THE MERMAID AND MRS. HANCOCK by Imogen Hermes Gowar
Harper, September 11, 2018
The Mermaid and Mrs. Hancock, a historical novel set in 1780s London, follows Jonah Hancock, a merchant who finds himself in possession of a mermaid, and Angelica Neal, a courtesan whose protector has recently died. Their narratives intersect rather early on, and the novel mostly follows their relationship over a rather meandering 500 pages.
From the very first page, I wanted to love this book. I was struck instantly by Imogen Hermes Gowar’s prose, which is some of the best I think I’ve ever read in a contemporary novel. It’s poised, elegant, classical and lyrical all at once, with some of the most evocative setting descriptions I’ve ever read. Gowar brings the late 1700s to life in a way that I wouldn’t dare to minimize as I go on to discuss this novel’s flaws.
But I would be remiss not to mention that the pace and plotting were downright maddening. This is one of those books where nothing happens for 450 pages, and then everything happens in the last 50. It’s uneven, and for me, it wasn’t engaging enough to hold my attention throughout. Characters and their motivations also remained at arm’s length, with a questionable third person omniscient point of view which gave absolutely no rhyme or reason for its head hopping, following not only Jonah and Angelica, but a handful of other characters whose narratives were never fully developed. One of these characters in particular was Polly, a black courtesan whose storyline had absolutely no depth or insight or closure or anything remotely satisfying to read.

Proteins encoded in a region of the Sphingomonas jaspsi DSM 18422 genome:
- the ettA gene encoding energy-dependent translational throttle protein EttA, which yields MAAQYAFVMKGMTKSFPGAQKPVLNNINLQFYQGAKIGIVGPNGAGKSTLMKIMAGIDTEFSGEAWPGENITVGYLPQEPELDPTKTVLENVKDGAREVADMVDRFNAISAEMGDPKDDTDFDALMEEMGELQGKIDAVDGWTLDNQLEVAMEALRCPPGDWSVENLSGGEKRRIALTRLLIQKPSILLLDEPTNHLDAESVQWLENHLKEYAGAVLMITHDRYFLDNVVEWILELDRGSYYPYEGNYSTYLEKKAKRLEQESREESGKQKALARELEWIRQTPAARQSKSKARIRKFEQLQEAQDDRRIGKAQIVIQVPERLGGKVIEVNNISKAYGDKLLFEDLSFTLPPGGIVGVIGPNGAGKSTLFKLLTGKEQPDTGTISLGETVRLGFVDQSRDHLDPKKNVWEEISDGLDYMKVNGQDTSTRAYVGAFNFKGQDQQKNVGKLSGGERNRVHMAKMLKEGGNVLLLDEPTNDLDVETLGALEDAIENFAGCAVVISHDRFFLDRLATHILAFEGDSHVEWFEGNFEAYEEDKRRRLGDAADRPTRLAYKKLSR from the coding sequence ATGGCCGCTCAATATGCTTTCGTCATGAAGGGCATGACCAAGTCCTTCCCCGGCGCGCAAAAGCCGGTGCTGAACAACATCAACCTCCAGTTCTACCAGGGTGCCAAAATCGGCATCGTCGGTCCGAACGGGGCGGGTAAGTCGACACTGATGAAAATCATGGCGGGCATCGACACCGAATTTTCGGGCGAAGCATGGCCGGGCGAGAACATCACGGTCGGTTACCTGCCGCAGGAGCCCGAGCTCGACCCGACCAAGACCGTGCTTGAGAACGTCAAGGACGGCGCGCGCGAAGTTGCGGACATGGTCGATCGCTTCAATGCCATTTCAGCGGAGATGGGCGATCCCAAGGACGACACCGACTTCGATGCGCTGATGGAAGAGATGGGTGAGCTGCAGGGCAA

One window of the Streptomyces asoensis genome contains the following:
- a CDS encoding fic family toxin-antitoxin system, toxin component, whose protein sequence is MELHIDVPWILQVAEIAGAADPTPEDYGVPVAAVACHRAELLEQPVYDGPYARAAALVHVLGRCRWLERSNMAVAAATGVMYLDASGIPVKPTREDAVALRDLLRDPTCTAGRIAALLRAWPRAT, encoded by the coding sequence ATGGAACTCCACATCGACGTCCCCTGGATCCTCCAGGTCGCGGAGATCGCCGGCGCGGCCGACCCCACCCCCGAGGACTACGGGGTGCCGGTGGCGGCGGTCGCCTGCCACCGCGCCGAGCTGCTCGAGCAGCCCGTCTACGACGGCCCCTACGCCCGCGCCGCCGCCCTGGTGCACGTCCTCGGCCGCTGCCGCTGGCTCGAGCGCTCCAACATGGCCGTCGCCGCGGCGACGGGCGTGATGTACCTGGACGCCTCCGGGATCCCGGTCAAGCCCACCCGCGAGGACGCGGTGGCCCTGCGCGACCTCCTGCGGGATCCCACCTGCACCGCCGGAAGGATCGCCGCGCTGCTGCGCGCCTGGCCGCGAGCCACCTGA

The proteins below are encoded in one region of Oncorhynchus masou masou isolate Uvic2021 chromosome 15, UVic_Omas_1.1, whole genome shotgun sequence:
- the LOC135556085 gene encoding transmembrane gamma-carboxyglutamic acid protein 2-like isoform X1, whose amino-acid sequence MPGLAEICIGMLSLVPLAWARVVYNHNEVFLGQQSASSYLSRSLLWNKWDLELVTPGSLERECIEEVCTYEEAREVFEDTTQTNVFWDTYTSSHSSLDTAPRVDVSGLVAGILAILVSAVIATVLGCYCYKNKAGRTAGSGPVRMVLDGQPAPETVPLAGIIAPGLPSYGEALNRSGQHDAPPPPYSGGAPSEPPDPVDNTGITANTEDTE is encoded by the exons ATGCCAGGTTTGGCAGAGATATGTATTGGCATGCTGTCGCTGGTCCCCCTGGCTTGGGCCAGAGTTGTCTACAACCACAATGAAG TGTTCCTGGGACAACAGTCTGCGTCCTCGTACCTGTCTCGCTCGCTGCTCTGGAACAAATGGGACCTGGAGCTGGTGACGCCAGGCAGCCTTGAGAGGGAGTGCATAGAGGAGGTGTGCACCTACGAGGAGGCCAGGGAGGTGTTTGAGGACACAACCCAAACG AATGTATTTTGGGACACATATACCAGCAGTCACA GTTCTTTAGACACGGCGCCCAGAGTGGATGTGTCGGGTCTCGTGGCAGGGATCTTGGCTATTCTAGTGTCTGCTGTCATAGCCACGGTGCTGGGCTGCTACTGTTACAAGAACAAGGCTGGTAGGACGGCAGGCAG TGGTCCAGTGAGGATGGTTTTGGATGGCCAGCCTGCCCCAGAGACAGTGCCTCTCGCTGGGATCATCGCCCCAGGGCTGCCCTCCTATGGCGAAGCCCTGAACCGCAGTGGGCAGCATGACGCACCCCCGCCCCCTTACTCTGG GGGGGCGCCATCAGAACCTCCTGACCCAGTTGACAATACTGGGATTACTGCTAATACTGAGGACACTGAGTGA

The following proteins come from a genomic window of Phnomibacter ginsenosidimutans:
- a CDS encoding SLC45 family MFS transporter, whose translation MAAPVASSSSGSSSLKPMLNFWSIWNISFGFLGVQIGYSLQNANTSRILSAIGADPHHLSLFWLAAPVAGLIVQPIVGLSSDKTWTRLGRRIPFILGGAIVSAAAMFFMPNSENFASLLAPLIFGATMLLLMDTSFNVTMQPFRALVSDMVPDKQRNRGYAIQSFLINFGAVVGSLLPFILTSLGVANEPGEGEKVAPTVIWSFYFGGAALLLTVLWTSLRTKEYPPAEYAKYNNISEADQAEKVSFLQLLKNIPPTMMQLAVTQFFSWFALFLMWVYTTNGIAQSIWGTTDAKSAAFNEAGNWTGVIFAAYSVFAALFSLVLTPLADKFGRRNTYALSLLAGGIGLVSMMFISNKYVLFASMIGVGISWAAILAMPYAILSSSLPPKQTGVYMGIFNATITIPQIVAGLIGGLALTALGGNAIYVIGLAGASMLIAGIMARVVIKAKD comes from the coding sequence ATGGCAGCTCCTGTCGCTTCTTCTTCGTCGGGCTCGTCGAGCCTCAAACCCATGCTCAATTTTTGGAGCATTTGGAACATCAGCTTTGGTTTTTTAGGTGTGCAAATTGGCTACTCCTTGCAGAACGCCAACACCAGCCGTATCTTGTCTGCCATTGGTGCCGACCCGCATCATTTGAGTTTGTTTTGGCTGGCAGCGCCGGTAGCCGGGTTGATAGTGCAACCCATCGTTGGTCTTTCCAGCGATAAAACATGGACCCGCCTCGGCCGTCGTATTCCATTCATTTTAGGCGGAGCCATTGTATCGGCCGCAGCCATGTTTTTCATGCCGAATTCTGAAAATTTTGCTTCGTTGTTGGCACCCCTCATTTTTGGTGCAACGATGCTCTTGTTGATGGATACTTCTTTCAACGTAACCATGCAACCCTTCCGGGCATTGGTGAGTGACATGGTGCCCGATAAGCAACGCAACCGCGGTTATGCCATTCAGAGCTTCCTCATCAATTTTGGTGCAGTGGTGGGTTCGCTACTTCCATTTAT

Again, I don’t want to downplay what an accomplishment Gowar’s writing is. If your main draw to a novel is rich, gorgeous prose, then I wouldn’t hesitate to recommend this. But if you’re looking for tight plotting and compelling characters, I can’t say that either of those is a real strength of this novel.
Thank you to Harper and Imogen Hermes Gowar for the advanced copy provided in exchange for an honest review.